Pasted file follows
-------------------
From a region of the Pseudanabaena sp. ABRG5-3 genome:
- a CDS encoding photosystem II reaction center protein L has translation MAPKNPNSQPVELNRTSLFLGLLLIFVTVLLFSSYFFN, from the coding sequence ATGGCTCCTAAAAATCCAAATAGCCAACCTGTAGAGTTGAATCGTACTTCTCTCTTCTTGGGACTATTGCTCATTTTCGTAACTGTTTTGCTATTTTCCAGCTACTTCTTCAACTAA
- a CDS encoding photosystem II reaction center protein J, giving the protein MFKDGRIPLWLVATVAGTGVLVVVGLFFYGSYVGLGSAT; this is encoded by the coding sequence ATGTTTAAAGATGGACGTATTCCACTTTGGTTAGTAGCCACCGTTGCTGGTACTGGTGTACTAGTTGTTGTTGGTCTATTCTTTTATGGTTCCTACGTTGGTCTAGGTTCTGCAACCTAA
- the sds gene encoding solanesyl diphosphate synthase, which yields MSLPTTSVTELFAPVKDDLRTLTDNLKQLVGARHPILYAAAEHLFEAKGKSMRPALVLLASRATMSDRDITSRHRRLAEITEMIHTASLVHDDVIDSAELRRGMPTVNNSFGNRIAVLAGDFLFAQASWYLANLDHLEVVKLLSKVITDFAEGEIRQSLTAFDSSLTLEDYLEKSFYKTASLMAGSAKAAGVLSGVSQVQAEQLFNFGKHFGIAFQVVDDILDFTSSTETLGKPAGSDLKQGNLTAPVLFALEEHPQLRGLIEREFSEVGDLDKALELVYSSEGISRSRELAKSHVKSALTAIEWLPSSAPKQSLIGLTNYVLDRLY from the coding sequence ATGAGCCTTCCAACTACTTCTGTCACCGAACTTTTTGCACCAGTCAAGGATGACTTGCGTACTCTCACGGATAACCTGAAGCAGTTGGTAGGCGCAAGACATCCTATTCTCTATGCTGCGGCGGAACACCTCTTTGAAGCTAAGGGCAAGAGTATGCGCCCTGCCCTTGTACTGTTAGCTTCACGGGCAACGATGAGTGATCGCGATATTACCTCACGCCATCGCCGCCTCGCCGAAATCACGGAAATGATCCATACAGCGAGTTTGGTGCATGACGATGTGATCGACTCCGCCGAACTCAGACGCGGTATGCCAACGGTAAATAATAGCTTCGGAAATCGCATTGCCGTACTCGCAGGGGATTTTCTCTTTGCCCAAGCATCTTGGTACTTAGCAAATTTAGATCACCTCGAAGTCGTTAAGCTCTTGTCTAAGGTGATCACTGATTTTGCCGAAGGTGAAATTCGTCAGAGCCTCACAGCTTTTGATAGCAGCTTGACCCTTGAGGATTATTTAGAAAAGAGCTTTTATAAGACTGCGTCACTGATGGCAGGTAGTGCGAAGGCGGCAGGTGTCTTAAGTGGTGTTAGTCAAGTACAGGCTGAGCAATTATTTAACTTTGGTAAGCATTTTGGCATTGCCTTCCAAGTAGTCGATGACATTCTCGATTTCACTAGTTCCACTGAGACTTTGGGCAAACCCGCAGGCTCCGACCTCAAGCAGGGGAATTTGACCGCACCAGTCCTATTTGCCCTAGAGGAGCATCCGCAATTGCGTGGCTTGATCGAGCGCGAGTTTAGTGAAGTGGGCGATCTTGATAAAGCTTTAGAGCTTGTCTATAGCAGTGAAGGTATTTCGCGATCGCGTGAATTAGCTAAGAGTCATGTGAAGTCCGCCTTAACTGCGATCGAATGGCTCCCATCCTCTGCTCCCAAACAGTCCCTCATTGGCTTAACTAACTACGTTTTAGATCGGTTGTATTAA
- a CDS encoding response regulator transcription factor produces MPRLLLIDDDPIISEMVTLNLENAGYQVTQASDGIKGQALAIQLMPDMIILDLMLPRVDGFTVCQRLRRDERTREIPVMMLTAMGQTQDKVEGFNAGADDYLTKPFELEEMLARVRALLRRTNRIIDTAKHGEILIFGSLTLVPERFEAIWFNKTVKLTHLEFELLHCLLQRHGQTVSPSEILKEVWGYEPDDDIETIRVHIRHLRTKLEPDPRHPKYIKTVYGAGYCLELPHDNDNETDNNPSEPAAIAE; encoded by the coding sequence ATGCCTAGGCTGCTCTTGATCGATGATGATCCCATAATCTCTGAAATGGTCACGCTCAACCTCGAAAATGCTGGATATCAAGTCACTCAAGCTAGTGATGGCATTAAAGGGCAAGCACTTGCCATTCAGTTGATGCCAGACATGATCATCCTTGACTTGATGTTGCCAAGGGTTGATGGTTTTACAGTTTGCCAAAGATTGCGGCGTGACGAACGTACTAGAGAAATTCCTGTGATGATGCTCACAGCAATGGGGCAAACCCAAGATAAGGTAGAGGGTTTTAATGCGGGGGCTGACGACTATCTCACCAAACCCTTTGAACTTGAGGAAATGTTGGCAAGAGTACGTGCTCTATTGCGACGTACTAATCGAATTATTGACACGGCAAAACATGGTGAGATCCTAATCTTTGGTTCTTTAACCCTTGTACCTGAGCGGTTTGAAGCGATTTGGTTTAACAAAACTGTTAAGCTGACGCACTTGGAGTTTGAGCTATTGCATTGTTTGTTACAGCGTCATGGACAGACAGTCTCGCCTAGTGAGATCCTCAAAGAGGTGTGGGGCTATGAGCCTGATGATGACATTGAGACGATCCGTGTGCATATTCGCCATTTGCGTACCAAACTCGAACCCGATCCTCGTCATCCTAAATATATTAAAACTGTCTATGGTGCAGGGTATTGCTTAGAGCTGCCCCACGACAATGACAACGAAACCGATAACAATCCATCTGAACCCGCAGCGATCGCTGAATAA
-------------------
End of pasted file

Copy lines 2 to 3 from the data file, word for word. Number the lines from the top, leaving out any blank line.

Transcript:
- a CDS encoding photosystem II reaction center protein L has translation MAPKNPNSQPVELNRTSLFLGLLLIFVTVLLFSSYFFN, from the coding sequence ATGGCTCCTAAAAATCCAAATAGCCAACCTGTAGAGTTGAATCGTACTTCTCTCTTCTTGGGACTATTGCTCATTTTCGTAACTGTTTTGCTATTTTCCAGCTACTTCTTCAACTAA
- a CDS encoding photosystem II reaction center protein J, giving the protein MFKDGRIPLWLVATVAGTGVLVVVGLFFYGSYVGLGSAT; this is encoded by the coding sequence ATGTTTAAAGATGGACGTATTCCACTTTGGTTAGTAGCCACCGTTGCTGGTACTGGTGTACTAGTTGTTGTTGGTCTATTCTTTTATGGTTCCTACGTTGGTCTAGGTTCTGCAACCTAA